Do you think the revelation about her father at the end of Octodad had any effect on Stacy at all? Or do you think she’s just going to stay away from seafood from now on?

“Stacy’s so comically, creepily bland about her dad being an octopus [normal human]. Stacy’s a little crazy and a little savage, much like me. I’d bet she’d think her fish sticks probably had it coming.”

Octodad was truly a gem of a game that fans would love to see more from. If a sequel does get made, what direction would you like to see it go story-wise?

“Oh gosh, I wonder what Young Horses have to say about that. I think Part II would be something about Octodad easing into retirement age. Navigating things like his kids’ graduations and life events. All the while slapping everyone in a six foot radius, of course.”

Legions of fans fell in love with Sara Ryder. In spite of the multiple ways players could customise her personality, in your mind what kind of person was she at her core?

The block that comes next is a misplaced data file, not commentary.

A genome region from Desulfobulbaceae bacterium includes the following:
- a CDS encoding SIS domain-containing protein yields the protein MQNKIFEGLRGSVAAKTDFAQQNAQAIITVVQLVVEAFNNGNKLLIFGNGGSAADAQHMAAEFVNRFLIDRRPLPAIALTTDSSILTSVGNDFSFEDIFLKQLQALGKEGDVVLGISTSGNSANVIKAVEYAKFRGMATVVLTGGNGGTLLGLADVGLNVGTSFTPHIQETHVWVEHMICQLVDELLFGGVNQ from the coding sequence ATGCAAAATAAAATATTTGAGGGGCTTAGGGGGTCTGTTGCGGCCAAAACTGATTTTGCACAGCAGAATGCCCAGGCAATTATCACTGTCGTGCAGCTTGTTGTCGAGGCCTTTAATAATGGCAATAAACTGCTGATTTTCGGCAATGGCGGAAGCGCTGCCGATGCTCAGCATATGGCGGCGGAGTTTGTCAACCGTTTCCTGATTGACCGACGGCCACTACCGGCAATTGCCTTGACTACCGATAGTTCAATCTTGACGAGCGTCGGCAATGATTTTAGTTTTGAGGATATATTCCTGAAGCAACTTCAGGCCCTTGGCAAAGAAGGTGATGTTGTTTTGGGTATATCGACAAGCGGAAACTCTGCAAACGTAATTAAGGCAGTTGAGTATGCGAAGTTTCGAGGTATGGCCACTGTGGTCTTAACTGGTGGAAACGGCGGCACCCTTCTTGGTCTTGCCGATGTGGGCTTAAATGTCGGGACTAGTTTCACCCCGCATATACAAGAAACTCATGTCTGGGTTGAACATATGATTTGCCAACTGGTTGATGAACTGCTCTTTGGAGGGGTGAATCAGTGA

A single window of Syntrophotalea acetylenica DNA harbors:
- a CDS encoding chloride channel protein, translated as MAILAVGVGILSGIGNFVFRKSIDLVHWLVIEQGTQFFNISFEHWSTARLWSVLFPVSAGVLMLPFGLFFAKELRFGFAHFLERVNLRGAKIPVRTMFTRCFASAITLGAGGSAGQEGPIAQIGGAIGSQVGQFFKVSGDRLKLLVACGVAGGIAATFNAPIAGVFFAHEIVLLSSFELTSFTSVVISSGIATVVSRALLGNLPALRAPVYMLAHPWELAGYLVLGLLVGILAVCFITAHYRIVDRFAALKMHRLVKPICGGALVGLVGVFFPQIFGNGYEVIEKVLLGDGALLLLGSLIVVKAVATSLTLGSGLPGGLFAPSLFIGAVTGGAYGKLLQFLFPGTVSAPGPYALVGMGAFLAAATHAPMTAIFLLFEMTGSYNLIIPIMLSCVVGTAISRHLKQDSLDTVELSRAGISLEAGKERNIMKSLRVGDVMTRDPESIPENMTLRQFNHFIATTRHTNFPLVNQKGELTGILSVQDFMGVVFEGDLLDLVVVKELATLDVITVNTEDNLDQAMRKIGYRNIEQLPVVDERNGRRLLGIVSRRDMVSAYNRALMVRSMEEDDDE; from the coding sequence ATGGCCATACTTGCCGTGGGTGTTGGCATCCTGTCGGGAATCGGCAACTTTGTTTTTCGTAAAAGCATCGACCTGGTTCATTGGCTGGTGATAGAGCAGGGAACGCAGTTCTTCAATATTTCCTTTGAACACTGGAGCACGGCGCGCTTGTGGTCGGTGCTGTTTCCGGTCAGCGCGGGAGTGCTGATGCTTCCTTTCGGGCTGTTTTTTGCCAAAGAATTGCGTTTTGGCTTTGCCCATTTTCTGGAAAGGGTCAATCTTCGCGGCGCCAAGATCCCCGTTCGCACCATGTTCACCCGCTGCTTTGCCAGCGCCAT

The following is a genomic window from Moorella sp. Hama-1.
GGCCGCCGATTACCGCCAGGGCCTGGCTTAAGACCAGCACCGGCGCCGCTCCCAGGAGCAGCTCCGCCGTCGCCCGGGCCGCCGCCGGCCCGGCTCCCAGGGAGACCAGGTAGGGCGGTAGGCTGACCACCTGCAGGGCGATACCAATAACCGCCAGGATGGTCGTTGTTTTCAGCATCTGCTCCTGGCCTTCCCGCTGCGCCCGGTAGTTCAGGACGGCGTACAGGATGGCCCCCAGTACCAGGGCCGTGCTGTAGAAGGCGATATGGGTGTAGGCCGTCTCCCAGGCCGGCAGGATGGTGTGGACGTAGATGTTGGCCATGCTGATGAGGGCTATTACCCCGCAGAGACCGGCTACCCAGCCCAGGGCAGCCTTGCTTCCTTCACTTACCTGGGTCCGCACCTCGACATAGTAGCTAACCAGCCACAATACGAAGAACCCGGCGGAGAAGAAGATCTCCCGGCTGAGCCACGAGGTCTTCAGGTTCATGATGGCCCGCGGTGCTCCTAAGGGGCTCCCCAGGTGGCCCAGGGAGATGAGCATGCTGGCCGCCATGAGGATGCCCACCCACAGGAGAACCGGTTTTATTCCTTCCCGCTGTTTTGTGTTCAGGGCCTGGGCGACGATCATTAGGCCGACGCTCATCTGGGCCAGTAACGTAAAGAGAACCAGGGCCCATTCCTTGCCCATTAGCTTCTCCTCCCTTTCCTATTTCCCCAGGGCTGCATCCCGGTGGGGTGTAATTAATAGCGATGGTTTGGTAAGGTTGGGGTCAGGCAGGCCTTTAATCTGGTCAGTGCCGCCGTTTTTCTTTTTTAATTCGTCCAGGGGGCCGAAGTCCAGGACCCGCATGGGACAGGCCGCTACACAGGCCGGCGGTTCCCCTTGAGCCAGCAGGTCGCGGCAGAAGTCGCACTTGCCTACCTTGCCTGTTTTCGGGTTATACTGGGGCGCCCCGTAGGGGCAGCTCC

“Personally, I’ll use sarcasm and cynicism to cope with hardships. It’s so much easier than being vulnerable, though being vulnerable has much larger gains and returns. I’d play Sara as a tough-shelled turtle till somebody got at her soft center with the right relationship. Tsundere me straight into space.”

Everyone has their favourite, but who is your squad and ideal romance?

“For squad I have to lean into banter since I’m not a hardcore Mass Effect player. Liam’s a cute sweetie and his side quest with the console on/off gag is hysterical. Drack is old and cranky and that’s just my type (I’m into headbutts).”

The hilarious relationship you have with Tom Taylorson has become somewhat legendary in the gaming industry. If you had your way, what project would you love for the two of you to work on next?

“Mass Effect: Andromeda II! Now that both siblings are up and about after the end of Andromeda, it’d be nice to see their relationship fill out and see where their paths take them, what kinds of callings they’d settle into in that new world.”

Fryda, thank you so much for your time! If fans want to get in touch and show you all of their Ryder x Vetra artwork, where can they find you?